Balanchine states, “[s]i une musique m’a inspiré, je me familiarise avec elle. J’essaie de découvrir ce que son auteur avait dans l’esprit lorsqu’il l’a composée et je cherche un thème qui s’accorde avec elle.” (If a piece of music inspires me, I familiarize myself with it. I try to discover what the composer had in mind when he made it and I look for a theme which agrees with that.) This certainly holds true for Ratmansky’s new ballet: Pictures at an Exhibition, to Modest Mussorgsky’s 1874 piano composition of the same title. This famous score was created in response to Mussorgsky’s impressions at a posthumous exhibition of his friend Victor Hartmann’s artwork. (Hartmann died suddenly of an aneurysm at the age of 39.) The different sections of the music are named after specific pictures by Hartmann, and the dancers in the new ballet sometimes closely represent these titular images; sometimes their movements correspond only vaguely. Sara Mearns has a tour de force solo that looks nothing like the musical concept of “The Gnome” to which she dances, yet Adrian Danchig-Waring and Gretchen Smith portray an elderly couple who have lost their glasses in the excerpt called “Two Old Jews.” The terrific group dances cling tightly to their titles: a dance for four women to “Cows” invokes bleating cattle fenced together (a motif made by the women’s linked arms), while five men have a hilarious, plucky romp to “The Ballet of Unhatched Chicks in their Shells.”
One of my favorite sections, called “Catacombs,” utilizes the entire cast of the ballet. To me, it appears to be the reverie of one man—Tyler Angle—as he remembers his youth (Tyler’s movements are shadowed by Joe Gordon who figures as his younger self and foil) and the various relationships in his life. I also love Amar Ramasar’s section to the music inspired by the Russian witch Baba-Yaga. Amar has a solo in which he looks like a sorcerer conjuring a spell—or he could be a club kid at a rave—and then a violent pas de deux with Sara Mearns in which he seemingly vanquishes her. Tiler Peck’s sections of the ballet are also among my favorites, and her choreography has little apparent connection to the musical titles “Tuileries” and “The Market at Limoges.” Wendy Whelan’s pas de deux with Tyler Angle, called “The Old Castle” in the score (which I think is fitting for this gloriously sculpted retiring ballerina) is also a highlight.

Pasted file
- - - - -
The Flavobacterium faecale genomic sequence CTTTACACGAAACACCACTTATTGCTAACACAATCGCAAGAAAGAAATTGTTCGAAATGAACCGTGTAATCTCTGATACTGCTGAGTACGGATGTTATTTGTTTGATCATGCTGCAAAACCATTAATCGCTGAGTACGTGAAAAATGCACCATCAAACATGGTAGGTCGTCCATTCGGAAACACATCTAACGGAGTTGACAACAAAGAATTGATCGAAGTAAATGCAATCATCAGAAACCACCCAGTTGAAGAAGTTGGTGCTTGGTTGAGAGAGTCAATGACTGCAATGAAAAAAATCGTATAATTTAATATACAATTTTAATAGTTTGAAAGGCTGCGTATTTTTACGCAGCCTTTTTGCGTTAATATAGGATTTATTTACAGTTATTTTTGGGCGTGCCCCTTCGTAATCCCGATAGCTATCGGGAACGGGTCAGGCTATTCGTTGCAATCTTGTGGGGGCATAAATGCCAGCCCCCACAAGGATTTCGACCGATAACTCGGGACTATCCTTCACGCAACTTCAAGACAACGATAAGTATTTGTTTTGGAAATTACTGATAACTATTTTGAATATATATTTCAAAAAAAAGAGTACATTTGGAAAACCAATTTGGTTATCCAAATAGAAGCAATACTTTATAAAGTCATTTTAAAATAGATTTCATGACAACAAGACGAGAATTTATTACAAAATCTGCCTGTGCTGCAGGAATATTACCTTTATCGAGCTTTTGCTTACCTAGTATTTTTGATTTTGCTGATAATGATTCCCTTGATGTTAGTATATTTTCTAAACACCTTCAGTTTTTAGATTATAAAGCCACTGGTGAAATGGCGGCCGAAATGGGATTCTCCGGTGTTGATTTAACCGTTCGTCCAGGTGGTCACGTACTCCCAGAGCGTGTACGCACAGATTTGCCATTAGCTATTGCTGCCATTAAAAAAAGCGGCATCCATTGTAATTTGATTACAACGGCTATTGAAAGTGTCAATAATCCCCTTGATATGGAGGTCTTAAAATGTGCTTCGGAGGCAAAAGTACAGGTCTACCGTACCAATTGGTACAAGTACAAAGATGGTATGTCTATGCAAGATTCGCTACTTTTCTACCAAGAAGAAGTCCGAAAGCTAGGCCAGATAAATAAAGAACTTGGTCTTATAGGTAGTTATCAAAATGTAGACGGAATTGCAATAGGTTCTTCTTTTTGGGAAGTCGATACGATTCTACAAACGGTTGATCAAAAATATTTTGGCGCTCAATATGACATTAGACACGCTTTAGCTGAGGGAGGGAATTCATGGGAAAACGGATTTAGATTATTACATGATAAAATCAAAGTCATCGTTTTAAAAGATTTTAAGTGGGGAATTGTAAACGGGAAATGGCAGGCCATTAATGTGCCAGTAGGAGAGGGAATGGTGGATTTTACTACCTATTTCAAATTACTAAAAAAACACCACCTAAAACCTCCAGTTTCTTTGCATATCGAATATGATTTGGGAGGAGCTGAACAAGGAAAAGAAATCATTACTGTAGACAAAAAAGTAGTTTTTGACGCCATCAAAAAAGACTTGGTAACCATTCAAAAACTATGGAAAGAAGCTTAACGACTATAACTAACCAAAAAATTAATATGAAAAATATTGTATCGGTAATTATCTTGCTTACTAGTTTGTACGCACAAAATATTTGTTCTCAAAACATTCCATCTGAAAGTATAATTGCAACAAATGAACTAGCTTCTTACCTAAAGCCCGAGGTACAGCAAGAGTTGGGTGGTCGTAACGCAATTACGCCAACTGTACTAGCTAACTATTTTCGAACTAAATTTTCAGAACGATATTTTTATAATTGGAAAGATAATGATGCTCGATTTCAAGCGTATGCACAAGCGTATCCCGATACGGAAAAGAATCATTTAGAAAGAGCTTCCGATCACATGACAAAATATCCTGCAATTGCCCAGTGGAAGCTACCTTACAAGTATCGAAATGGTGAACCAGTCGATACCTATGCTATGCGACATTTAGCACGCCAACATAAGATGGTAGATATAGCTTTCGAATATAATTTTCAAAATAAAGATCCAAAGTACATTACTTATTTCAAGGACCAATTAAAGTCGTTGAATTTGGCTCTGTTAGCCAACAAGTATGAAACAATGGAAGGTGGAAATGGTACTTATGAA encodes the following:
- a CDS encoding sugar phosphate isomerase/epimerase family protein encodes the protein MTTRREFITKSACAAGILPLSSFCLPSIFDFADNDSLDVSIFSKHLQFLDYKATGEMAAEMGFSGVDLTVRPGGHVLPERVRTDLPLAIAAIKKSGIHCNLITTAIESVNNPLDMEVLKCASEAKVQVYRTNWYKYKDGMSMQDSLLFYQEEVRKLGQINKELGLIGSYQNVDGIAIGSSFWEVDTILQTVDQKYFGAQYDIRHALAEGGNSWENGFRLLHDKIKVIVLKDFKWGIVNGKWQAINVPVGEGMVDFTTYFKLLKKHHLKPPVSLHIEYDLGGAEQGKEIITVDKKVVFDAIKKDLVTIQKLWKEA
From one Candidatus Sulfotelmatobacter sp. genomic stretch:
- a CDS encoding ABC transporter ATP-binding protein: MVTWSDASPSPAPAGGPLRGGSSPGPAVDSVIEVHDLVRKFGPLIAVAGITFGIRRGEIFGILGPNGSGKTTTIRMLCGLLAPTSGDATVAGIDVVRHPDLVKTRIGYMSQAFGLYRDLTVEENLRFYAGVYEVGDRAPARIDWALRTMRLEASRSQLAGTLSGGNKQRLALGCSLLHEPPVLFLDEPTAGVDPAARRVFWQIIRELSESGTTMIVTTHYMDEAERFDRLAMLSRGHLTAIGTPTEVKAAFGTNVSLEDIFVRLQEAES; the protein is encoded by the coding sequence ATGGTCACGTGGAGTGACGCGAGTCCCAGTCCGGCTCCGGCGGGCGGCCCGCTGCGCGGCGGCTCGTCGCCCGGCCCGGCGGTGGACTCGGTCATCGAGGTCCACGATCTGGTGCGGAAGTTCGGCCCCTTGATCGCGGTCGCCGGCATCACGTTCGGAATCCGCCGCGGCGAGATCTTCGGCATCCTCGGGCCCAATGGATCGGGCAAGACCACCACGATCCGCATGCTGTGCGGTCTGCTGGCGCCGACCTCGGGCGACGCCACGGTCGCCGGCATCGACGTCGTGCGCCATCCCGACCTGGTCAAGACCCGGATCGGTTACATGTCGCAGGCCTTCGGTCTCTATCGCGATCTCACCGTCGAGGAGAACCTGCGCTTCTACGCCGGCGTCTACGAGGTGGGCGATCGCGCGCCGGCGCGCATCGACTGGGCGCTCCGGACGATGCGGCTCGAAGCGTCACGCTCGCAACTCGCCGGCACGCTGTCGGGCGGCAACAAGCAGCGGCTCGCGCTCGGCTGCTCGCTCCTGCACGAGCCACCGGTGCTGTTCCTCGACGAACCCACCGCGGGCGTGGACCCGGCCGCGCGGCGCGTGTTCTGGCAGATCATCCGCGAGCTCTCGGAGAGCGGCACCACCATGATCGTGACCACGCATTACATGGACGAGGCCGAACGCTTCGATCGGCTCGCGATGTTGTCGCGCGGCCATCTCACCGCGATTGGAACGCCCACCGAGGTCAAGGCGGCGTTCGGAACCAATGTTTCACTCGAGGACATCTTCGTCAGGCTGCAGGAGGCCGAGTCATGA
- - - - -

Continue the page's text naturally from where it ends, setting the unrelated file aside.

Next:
The set design for the piece is a mishmash of Kandinsky paintings which change and recombine during each dance. This reflects the music’s title in a literal way, yet the Kandinsky pieces are wholly abstract while Hartmann’s were not. This cleverly adds one more layer to the ballet/music’s conceit. The costumes look as if they were cut from canvasses at a modern art gallery too. Interestingly, though the music is rooted in the art world, it has some uncanny links to ballet. Hartmann’s gnomish watercolor was supposedly inspired by a grotesque Nutcracker doll, and the sketch “The Ballet of Unhatched Chicks in their Shells” was a children’s costume design Hartmann made for a real Petipa ballet called Trilby.
The other Balanchine quote that I feel befits Ratmanksy has to do with his demeanor in the studio. Balanchine avers, “[q]uand je crée, petit á petit, un mouvement, je montre á chaque danseur exactement ce qu’il doit faire, et j’exige qu’il m’obéisse jusque dans le plus petit détail.” (When I create, little by little, a movement, I show each dancer exactly what they must do, and I demand that they obey in even the smallest details.) In rehearsals the soft-spoken, incredibly polite Ratmansky demonstrates every single step exactly as he wants it to be performed—and then carefully coaches his cast until they do precisely that. It is amazing to watch—he possesses a gentle strictness that pulls very specific performances out of his dancers. He is encouraging of each dancer’s individual strengths, yet he also has a clear vision of what he wants them to do with those talents. Of course I never worked with Balanchine—alas, not even Wendy got to do that!—but I have heard that he also had a quiet yet demanding presence. I am always surprised that no former dancers ever speak ill of Balanchine; he evidently inspired tremendous love and respect in everyone around him. Watching the kind and ridiculously talented Ratmanksy at work makes me believe that this could be so. I am sure tonight will be a success; I hope we will have many more ballets from him to come.